In the small hilly Indian state of Meghalaya, a matrilineal system operates with property names and wealth passing from mother to daughter rather than father to son - but some men are campaigning for change.
When early European settlers first arrived here they nicknamed it "the Scotland of the East" on account of its evocative rolling hills.
Coincidentally, today the bustling market in the state capital, Shillong, is awash with tartan in the form of the traditional handloom shawls worn ubiquitously since the autumn chill arrived.
Not far from here the village of Cherrapunji once measured an astonishing 26.5m (87ft) of rain in one year, a fact still acknowledged by the Guinness book as a world record.
But the rainy season is over for the time being and it is Meghalaya's other major claim to fame that I am here to investigate.
It appears that some age-old traditions have been ruffling a few feathers of late, causing the views of a small band of male suffragettes to gain in popularity, reviving some rather outspoken opinions originally started by a small group of intellectuals in the 1960s.
I am sitting across a table from Keith Pariat, President of Syngkhong-Rympei-Thymmai, Meghalaya's very own men's rights movement.
He is quick to assure me that he and his colleagues "do not want to bring women down," as he puts it. "We just want to bring the men up to where the women are."
Mr Pariat, who ignored age-old customs by taking his father's surname is adamant that matriliny is breeding generations of Khasi men who fall short of their inherent potential, citing alcoholism and drug abuse among its negative side-effects.
"If you want to know how much the Khasis favour women just take a trip to the labour ward at the hospital," he says.
"If it's a girl, there will be great cheers from the family outside. If it's a boy, you will hear them mutter politely that, 'Whatever God gives us is quite all right.'"
Mr Pariat cites numerous examples of how his fellow brethren are being demoralised. These include a fascinating theory involving the way that gender in the local Khasi language reflects these basic cultural assumptions.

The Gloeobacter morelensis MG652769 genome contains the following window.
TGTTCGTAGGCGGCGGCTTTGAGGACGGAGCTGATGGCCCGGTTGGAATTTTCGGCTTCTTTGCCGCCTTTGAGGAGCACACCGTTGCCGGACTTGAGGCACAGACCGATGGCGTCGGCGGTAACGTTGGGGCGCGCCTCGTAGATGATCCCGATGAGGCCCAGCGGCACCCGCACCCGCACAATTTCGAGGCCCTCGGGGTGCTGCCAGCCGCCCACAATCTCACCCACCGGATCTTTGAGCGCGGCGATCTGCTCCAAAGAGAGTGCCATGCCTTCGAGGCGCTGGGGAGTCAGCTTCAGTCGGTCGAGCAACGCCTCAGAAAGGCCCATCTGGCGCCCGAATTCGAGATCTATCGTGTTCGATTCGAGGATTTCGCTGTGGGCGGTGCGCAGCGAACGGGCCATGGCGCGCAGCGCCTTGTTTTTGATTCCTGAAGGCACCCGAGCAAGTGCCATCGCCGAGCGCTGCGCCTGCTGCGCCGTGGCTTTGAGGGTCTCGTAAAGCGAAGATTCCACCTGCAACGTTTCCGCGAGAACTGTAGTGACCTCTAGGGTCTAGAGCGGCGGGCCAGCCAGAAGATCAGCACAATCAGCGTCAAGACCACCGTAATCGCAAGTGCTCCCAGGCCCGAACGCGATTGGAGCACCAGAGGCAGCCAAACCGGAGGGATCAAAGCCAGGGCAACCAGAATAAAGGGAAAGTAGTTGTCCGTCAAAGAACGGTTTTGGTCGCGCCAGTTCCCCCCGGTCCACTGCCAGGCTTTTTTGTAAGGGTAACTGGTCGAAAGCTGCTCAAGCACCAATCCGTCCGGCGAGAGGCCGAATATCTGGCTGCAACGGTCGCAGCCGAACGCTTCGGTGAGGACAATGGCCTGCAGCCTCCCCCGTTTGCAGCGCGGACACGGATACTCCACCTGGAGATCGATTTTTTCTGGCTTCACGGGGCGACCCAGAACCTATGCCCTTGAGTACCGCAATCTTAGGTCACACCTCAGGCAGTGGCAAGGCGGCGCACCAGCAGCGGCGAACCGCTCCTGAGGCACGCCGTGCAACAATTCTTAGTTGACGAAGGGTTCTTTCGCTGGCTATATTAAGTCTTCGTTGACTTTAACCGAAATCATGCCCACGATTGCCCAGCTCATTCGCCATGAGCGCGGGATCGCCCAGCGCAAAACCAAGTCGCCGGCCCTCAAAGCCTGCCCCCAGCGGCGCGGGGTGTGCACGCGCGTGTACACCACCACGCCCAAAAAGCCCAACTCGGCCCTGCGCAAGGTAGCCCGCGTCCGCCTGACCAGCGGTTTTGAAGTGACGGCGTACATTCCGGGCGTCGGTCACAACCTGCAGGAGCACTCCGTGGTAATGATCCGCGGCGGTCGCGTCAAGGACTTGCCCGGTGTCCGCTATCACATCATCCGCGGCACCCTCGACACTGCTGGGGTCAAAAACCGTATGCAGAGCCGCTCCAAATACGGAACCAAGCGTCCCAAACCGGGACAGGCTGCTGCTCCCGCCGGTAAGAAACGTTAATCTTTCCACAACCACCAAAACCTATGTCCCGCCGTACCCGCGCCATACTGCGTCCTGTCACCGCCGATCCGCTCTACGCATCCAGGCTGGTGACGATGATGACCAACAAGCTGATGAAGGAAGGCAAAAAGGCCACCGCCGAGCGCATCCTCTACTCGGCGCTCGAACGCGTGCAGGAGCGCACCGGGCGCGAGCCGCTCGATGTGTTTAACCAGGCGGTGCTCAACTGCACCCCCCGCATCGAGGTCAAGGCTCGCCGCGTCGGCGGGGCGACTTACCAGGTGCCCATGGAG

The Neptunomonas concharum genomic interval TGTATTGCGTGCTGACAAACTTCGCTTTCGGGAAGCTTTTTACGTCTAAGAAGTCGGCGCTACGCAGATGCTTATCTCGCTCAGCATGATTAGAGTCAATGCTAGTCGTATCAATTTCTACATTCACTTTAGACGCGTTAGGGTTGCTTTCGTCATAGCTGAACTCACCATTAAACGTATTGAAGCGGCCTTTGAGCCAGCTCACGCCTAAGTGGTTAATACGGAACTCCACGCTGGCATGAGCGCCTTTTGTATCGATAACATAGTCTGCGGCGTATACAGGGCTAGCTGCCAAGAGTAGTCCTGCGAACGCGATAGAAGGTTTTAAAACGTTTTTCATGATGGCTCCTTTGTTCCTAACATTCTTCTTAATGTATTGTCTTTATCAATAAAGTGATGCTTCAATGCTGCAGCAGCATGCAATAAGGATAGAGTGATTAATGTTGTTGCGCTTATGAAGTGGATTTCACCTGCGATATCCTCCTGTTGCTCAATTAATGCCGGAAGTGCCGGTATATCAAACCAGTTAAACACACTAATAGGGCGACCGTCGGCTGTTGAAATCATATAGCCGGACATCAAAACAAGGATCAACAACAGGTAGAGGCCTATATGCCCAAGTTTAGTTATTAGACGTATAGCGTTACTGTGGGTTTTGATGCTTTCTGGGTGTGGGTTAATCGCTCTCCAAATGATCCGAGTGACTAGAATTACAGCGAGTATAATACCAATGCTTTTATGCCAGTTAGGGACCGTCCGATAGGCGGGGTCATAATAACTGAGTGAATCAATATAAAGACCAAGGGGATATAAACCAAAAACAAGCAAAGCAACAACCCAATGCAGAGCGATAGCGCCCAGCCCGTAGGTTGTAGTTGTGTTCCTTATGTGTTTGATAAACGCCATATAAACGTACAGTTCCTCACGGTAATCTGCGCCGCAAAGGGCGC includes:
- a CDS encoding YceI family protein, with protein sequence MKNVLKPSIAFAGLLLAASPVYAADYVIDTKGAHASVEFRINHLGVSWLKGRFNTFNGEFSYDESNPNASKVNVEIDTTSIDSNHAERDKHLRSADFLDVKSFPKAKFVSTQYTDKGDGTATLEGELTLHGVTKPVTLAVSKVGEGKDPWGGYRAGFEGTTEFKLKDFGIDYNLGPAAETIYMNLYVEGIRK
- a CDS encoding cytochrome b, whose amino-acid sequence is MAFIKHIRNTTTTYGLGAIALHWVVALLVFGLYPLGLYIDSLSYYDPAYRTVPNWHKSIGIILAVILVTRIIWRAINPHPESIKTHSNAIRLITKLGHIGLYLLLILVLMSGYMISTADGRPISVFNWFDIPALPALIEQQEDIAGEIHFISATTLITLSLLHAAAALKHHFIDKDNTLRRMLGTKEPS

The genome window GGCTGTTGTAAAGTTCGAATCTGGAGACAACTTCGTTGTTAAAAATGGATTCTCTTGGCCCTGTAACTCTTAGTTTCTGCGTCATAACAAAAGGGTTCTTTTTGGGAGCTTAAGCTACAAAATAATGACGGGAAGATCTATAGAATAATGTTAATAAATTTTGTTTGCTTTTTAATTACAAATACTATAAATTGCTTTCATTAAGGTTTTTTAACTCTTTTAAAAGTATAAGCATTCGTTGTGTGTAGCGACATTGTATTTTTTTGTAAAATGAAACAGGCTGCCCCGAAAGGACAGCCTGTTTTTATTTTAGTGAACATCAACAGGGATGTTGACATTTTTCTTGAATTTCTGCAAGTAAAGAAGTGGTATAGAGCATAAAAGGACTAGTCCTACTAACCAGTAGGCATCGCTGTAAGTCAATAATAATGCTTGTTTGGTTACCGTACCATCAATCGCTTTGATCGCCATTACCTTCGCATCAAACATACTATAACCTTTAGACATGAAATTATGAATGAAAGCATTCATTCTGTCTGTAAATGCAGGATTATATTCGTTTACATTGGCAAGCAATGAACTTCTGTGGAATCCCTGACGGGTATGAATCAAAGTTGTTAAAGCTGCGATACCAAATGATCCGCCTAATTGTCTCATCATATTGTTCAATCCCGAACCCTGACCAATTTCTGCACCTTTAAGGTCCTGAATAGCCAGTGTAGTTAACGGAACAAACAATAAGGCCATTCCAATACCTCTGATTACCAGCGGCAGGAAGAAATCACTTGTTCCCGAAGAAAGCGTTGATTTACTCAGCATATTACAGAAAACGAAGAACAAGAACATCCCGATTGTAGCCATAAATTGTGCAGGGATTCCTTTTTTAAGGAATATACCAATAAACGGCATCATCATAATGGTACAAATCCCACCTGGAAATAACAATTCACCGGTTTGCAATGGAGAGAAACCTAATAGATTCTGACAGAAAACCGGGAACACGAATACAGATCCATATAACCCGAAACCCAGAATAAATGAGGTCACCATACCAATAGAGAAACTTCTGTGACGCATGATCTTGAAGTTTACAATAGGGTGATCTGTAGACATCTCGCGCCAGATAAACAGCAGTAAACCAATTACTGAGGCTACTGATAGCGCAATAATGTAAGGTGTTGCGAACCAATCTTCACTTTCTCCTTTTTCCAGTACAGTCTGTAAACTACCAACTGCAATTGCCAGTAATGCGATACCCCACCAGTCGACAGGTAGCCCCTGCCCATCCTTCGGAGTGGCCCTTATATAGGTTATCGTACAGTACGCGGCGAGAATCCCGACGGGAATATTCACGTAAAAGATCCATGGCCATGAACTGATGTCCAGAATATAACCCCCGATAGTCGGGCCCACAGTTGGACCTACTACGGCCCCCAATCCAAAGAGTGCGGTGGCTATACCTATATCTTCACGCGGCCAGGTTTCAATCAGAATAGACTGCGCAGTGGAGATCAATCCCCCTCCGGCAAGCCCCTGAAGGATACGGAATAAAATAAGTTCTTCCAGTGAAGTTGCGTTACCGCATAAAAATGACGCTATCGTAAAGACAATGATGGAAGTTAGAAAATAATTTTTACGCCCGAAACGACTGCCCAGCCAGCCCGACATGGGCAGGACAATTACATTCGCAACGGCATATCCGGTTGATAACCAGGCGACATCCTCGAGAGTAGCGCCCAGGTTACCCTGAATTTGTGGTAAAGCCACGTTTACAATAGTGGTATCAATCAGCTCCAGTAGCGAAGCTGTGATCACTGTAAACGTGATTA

"A tree is masculine, but when it is turned into wood, it becomes feminine," he begins.
"The same is true of many of the nouns in our language. When something becomes useful, its gender becomes female.
"Matriliny breeds a culture of men who feel useless."
I talk to Patricia Mukkum, the well-respected editor of Shillong's daily newspaper. She assures me that her heritage is only one of the reasons why she has risen to the level she has and points out that the tradition of excluding women from the political decision making process is still very strong in their culture.
As a mother of children by three different Khasi fathers however, she is the first to admit that their societal anomaly has afforded her ample opportunities to be both a mother and a successful career woman.
Making reference to the routine problems facing women just over the border in West Bengal, Miss Mukkum is resolute.
"Our culture offers a very safe sanctuary for women," she declares.
I decide to see for myself in a remote village in the East Khasi Hills. After two hours walking through thick jungle I meet 42-year-old Mary.
She is a "Ka Khadduh", the youngest daughter in her family and consequently, the one destined to live with her parents until she inherits the family house. Her husband, 36-year-old Alfred, lives with them.
When I talk to her inside their home, Mary tells me that women do not trust men to look after their money so they take control of it themselves. I glance at Alfred for a response but he musters only a smile.
Mary goes on: "Most men in our village leave school early to help their fathers in the fields. This is a great detriment to their education."
I turn to Alfred once more. He responds with another shy smile.
Mary admits she has never heard of the men's right's movement, but thinks the system will never change.
Alfred maintains his Mona Lisa smile.
As we are talking, a praying mantis careers into our hut and slams into the side of my head.
After the laughter dies down, I take the opportunity to break the ice with Alfred by pointing out that female mantises eat their mates after sex, making a gesture with my arms mimicking the insect's claws, an action the Khasi called "takor" and one which turns out to be the gesticular equivalent of sticking two fingers up at someone. There is more laughter at my expense.
Forty minutes later however I have yet to get a comment from Mary's husband and all too soon it is time to leave.
I feel that the last word should come from Alfred so I ask my translator to target a simple question directly at him.
"What does he think of the matrilineal system?"
There is a long and considered pause. After what seems like an eternity the silence is finally broken.
"He like," pipes up Mary, and it is time to go.
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